If you’re uncomfortable with ultra-adventurous design schemes, you can stop reading this review right now.
If, however, you find inspiration in projects that are completely original, then Diarmuid Gavin’s Outer Spaces is an amazing and rewarding book. The 256-page text (DK Publishing, 2003) covers 25 mind-blowing projects by this award-winning Irish landscape architect and host of his own PBS series, The Home Front.
Gavin has become something of an international celebrity with a reputation for creating what might loosely be termed “contemporary spaces” that use materials, shapes, plant materials and water in extraordinary and surprising ways.
In this book (one of several he’s published), he starts by discussing his background and philosophy. He explains that in the early 1990s, after having won several design awards at the prestigious Chelsea Flower Show, he began to recognize that everything he and other designers were doing was no more than a grand repetition of the past.
Inspired to break from tradition, he embarked on a quest to tear down the walls of traditional exterior design by using forms and materials that run toward contemporary style but that are otherwise difficult to categorize. As he explains, however, what most people think of as “contemporary” is extremely limited and often quite austere, when in fact it is a much more open-ended and varied design sensibility.
Using his own work as an example, he makes his point in a big, bold way.
The 25 case studies are broken into six categories: “Play,” about spaces for kids; “Parties,” on spaces for entertainment; “Inspiration,” about meditative and tranquility gardens; “Nature,” which focuses on blending contemporary design with naturalistic design elements; “Unwind,” on projects meant purely for relaxation; and “Dreams,” on the wildly unusual.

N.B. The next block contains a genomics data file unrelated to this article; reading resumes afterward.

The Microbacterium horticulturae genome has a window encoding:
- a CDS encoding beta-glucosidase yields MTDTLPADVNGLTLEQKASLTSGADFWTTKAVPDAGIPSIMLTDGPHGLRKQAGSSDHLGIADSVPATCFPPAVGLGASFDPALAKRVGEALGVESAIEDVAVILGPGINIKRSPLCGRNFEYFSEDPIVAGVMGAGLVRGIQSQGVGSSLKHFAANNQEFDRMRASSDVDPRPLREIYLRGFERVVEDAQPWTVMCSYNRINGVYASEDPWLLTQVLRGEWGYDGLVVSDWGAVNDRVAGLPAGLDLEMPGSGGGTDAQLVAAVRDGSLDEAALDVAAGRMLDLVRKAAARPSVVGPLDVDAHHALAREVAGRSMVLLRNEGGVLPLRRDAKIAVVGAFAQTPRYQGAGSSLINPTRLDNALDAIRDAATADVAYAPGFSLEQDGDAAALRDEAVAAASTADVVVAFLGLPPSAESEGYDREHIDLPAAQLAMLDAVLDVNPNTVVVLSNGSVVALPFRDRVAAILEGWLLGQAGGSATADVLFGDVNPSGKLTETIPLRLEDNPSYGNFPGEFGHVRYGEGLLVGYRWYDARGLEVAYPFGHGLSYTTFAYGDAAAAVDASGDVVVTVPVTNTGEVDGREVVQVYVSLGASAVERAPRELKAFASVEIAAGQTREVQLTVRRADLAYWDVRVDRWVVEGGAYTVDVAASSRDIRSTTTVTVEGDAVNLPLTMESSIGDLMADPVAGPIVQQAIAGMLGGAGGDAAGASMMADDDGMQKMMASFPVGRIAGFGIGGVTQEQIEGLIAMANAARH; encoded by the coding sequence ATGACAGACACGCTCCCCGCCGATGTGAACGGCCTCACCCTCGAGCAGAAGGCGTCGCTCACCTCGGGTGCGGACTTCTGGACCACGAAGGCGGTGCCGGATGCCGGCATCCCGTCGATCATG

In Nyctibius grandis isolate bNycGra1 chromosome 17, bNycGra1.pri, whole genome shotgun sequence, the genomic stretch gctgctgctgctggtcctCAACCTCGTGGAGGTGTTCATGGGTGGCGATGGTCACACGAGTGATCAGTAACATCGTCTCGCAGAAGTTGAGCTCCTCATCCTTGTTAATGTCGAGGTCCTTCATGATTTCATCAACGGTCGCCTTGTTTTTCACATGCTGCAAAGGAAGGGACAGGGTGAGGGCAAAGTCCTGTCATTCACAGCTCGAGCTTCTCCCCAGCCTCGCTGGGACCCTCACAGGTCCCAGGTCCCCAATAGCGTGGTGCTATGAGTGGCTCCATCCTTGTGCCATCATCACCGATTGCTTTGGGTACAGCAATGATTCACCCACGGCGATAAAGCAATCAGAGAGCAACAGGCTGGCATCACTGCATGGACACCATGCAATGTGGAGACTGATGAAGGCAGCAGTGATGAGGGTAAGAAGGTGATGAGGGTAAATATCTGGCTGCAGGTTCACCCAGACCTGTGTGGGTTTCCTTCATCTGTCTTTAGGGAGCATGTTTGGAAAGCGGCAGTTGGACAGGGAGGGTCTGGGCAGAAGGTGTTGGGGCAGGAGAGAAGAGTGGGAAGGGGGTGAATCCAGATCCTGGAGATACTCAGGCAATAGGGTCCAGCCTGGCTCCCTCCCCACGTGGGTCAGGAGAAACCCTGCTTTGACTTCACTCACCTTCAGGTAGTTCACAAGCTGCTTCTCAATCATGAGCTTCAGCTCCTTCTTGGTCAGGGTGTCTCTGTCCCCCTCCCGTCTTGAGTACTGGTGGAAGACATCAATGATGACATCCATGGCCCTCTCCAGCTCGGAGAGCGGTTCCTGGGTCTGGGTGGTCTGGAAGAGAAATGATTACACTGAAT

In each case study, he generously discusses the projects’ goals and missions, the inspiration he used to develop the design, the process of working through renderings, how he achieved some of the more unusual effects with respect to construction, and the end product. All of this is extremely helpful in developing an understanding of his work, some of which is so unusual that the point might be lost in simply looking at the beautifully shot, arranged and captioned photographs.
The details range from the extremely subtle and simple to the wildly bold and complex. One of his gardens, for example, is organized on various levels in an artfully composed set of trays. Another uses steel grating in conjunction with plant material to create grade transitions. In another instance, he floats a glass garden room atop a glassy body of water, while in another he uses a human-sized slinky to create a transition from one space to another. One of my favorites is a glass room that slowly moves through a large garden while you sit in it, courtesy of a set of tracks he installed.
Each project has elements that challenge the way we think. In many cases, it’s a matter of using materials or shapes that we wouldn’t consider mainly because it’s not something we’ve seen before – a curvilinear trellis, for example, or a tree swing in which you sit in a giant metal ball. There are also fascinating walls, pathways, shade structures, caves and grottos – and lots of water, which makes this book extremely useful for watershapers.
Bottom line: This is a terrific book, if for no other reason than it challenges us to think of exterior design in a fresh way. For my part, I’m already including a few Gavin-inspired details in some of my designs.
Mike Farley is a landscape designer with more than 20 years of experience and is currently a designer/project manager for Claffey Pools in Southlake, Texas. A graduate of Genesis 3’s Level I Design School, he holds a degree in landscape architecture from Texas Tech University and has worked as a watershaper in both California and Texas.